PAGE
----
SCENE III. A room in PETRUCHIO'S house.
[Enter KATHERINA and GRUMIO.]
No, no, forsooth; I dare not for my life.
The more my wrong, the more his spite appears.
What, did he marry me to famish me?
Beggars that come unto my father's door
Upon entreaty have a present alms;
If not, elsewhere they meet with charity;
But I, who never knew how to entreat,
Nor never needed that I should entreat,
Am starv'd for meat, giddy for lack of sleep;
With oaths kept waking, and with brawling fed.
And that which spites me more than all these wants,
He does it under name of perfect love;
As who should say, if I should sleep or eat
'Twere deadly sickness, or else present death.
I prithee go and get me some repast;
I care not what, so it be wholesome food.
What say you to a neat's foot?
'Tis passing good; I prithee let me have it.
I fear it is too choleric a meat.
How say you to a fat tripe finely broil'd?
I like it well; good Grumio, fetch it me.
I cannot tell; I fear 'tis choleric.
What say you to a piece of beef and mustard?
A dish that I do love to feed upon.
Ay, but the mustard is too hot a little.
Why then the beef, and let the mustard rest.
Nay, then I will not: you shall have the mustard,
Or else you get no beef of Grumio.
Then both, or one, or anything thou wilt.
Why then the mustard without the beef.
Go, get thee gone, thou false deluding slave,
That feed'st me with the very name of meat.
Sorrow on thee and all the pack of you
That triumph thus upon my misery!
Go, get thee gone, I say.
[Enter PETRUCHIO with a dish of meat; and HORTENSIO.]
How fares my Kate? What, sweeting, all amort?
Mistress, what cheer?
Faith, as cold as can be.
Pluck up thy spirits; look cheerfully upon me.
Here, love; thou seest how diligent I am,
To dress thy meat myself, and bring it thee:
[Sets the dish on a table.]
I am sure, sweet Kate, this kindness merits thanks.
What! not a word? Nay, then thou lov'st it not,
And all my pains is sorted to no proof.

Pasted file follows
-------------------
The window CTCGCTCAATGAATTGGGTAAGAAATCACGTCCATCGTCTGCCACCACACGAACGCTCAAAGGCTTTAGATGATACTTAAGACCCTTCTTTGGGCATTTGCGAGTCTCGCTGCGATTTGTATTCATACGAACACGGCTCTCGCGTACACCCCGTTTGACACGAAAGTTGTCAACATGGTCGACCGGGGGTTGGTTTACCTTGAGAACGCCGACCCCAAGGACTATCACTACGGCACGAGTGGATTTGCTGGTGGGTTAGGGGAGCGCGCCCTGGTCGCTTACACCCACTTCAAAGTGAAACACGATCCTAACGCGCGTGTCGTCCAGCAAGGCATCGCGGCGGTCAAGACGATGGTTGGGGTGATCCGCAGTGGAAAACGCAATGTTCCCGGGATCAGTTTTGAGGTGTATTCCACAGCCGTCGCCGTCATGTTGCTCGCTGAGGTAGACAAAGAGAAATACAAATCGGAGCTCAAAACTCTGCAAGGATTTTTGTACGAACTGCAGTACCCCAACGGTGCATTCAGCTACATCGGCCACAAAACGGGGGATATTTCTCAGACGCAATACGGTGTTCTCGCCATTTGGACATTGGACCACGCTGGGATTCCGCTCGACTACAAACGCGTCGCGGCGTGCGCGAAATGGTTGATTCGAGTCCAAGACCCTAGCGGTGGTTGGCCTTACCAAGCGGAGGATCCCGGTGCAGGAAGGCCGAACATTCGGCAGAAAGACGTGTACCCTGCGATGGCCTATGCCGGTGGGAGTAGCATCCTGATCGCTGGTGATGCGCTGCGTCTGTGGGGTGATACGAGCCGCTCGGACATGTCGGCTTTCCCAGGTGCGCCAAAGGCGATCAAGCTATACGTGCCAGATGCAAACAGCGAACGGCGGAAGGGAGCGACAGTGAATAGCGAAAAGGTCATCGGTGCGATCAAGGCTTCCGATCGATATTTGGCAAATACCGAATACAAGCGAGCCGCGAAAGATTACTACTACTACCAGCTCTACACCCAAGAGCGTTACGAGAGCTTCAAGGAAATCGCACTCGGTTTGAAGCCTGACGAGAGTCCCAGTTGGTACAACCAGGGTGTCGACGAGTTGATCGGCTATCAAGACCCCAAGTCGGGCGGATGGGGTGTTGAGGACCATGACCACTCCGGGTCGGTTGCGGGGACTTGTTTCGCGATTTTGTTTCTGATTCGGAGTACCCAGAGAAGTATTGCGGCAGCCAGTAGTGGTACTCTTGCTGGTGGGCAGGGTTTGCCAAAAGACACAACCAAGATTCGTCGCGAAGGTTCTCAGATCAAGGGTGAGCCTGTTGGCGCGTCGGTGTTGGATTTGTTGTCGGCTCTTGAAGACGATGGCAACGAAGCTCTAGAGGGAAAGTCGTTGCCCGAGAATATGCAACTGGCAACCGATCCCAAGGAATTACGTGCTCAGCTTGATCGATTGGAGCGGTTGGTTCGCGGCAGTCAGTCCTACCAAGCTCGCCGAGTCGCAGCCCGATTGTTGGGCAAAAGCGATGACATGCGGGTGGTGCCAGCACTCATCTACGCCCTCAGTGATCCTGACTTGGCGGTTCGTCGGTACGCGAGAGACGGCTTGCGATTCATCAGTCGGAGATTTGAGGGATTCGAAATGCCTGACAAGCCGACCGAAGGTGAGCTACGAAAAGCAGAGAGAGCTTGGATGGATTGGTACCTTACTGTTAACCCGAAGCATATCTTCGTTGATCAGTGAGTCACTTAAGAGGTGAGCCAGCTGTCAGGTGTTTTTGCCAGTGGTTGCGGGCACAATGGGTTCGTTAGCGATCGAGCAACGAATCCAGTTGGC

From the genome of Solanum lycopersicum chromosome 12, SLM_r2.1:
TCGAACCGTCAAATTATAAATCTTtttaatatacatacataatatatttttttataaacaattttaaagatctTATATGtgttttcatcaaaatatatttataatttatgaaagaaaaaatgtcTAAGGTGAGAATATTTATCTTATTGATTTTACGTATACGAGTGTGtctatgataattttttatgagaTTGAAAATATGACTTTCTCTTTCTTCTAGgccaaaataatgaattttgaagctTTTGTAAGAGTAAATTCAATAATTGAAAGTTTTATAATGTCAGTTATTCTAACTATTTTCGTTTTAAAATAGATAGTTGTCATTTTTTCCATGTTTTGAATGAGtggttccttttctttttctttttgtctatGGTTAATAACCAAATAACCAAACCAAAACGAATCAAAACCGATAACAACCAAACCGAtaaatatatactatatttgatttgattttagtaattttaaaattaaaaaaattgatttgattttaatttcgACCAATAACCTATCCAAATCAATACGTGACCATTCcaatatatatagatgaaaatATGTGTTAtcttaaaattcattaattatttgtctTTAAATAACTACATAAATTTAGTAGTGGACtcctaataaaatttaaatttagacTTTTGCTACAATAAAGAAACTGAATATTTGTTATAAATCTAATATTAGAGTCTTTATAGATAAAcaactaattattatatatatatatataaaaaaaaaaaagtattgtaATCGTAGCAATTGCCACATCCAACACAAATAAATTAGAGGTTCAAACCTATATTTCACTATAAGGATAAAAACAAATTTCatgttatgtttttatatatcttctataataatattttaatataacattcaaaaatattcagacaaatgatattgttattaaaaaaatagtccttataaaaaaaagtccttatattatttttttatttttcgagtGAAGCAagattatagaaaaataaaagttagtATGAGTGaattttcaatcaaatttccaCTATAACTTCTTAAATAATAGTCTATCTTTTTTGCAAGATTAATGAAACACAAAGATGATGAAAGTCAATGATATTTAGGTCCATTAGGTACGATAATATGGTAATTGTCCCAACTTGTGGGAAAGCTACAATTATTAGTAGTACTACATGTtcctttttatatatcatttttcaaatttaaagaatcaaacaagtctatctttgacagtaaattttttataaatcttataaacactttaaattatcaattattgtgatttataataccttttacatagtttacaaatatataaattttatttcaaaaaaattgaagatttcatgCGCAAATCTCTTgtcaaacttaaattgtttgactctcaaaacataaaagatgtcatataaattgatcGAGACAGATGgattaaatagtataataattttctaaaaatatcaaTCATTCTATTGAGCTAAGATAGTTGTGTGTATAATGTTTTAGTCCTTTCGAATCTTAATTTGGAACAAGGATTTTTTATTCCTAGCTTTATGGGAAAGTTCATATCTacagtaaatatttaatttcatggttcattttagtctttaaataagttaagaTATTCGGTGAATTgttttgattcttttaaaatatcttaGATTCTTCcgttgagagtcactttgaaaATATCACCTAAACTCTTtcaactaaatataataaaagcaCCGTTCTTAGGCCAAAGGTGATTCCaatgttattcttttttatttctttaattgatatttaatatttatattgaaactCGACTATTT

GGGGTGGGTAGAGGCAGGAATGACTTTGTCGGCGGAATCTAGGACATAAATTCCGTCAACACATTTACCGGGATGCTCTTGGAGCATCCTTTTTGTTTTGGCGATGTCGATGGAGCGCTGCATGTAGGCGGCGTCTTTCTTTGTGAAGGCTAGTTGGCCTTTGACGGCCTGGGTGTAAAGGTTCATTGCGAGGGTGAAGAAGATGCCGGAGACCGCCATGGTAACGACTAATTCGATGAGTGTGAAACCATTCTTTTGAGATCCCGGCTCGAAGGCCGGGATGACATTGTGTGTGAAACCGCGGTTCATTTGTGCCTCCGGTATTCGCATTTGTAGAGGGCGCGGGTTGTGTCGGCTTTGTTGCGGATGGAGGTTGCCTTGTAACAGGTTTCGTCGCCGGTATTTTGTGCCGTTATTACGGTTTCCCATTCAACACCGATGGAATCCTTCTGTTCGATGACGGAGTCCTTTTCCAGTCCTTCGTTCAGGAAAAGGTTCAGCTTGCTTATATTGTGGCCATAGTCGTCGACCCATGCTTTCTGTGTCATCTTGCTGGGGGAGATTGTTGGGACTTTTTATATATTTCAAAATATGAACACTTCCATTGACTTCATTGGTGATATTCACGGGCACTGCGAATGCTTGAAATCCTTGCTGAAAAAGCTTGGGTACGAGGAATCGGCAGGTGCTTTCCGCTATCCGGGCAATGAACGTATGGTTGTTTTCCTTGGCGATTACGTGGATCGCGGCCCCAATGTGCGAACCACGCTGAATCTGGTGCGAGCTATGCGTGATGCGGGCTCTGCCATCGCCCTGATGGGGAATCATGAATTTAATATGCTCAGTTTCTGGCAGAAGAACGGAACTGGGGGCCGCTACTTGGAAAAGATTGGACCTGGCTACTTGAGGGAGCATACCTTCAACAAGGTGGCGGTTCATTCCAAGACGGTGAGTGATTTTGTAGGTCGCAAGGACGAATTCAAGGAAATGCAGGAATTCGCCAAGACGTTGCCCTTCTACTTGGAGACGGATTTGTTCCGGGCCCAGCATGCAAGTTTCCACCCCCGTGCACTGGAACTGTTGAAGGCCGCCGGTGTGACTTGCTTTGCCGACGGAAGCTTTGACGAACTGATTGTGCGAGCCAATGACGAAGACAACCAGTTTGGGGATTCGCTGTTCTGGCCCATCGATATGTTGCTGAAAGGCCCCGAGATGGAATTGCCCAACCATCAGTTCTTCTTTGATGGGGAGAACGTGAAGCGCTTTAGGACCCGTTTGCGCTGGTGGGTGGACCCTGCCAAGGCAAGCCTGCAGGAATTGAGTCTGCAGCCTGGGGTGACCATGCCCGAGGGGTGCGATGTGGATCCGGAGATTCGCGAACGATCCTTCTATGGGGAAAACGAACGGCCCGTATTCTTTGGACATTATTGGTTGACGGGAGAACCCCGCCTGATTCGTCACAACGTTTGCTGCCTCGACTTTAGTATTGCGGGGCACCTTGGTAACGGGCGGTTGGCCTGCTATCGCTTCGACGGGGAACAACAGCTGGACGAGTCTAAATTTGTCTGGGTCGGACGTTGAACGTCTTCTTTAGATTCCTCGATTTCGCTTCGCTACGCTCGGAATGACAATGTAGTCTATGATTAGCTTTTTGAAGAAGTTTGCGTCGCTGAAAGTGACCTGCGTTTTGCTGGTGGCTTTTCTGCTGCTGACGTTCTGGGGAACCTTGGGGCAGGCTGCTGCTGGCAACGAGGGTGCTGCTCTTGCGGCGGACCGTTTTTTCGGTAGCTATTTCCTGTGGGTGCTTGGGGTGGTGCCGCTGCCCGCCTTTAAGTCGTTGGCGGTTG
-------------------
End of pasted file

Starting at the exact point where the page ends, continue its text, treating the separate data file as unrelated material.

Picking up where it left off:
Here, take away this dish.
I pray you, let it stand.
The poorest service is repaid with thanks;
And so shall mine, before you touch the meat.
I thank you, sir.
Signior Petruchio, fie! you are to blame.
Come, Mistress Kate, I'll bear you company.
[Aside.] Eat it up all, Hortensio, if thou lovest me.
Much good do it unto thy gentle heart!
Kate, eat apace: and now, my honey love,
Will we return unto thy father's house
And revel it as bravely as the best,
With silken coats and caps, and golden rings,
With ruffs and cuffs and farthingales and things;
With scarfs and fans and double change of bravery,
With amber bracelets, beads, and all this knavery.
What! hast thou din'd? The tailor stays thy leisure,
To deck thy body with his ruffling treasure.
Come, tailor, let us see these ornaments;
Lay forth the gown. —
What news with you, sir?
Here is the cap your worship did bespeak.
Why, this was moulded on a porringer;
A velvet dish: fie, fie! 'tis lewd and filthy:
Why, 'tis a cockle or a walnut-shell,
A knack, a toy, a trick, a baby's cap:
Away with it! come, let me have a bigger.
I'll have no bigger; this doth fit the time,
And gentlewomen wear such caps as these.
When you are gentle, you shall have one too,
And not till then.
[Aside] That will not be in haste.
Why, sir, I trust I may have leave to speak;
And speak I will. I am no child, no babe.
Your betters have endur'd me say my mind,
And if you cannot, best you stop your ears.
My tongue will tell the anger of my heart,
Or else my heart, concealing it, will break;
And rather than it shall, I will be free
Even to the uttermost, as I please, in words.
Why, thou say'st true; it is a paltry cap,
A custard-coffin, a bauble, a silken pie;
I love thee well in that thou lik'st it not.
Love me or love me not, I like the cap;
And it I will have, or I will have none.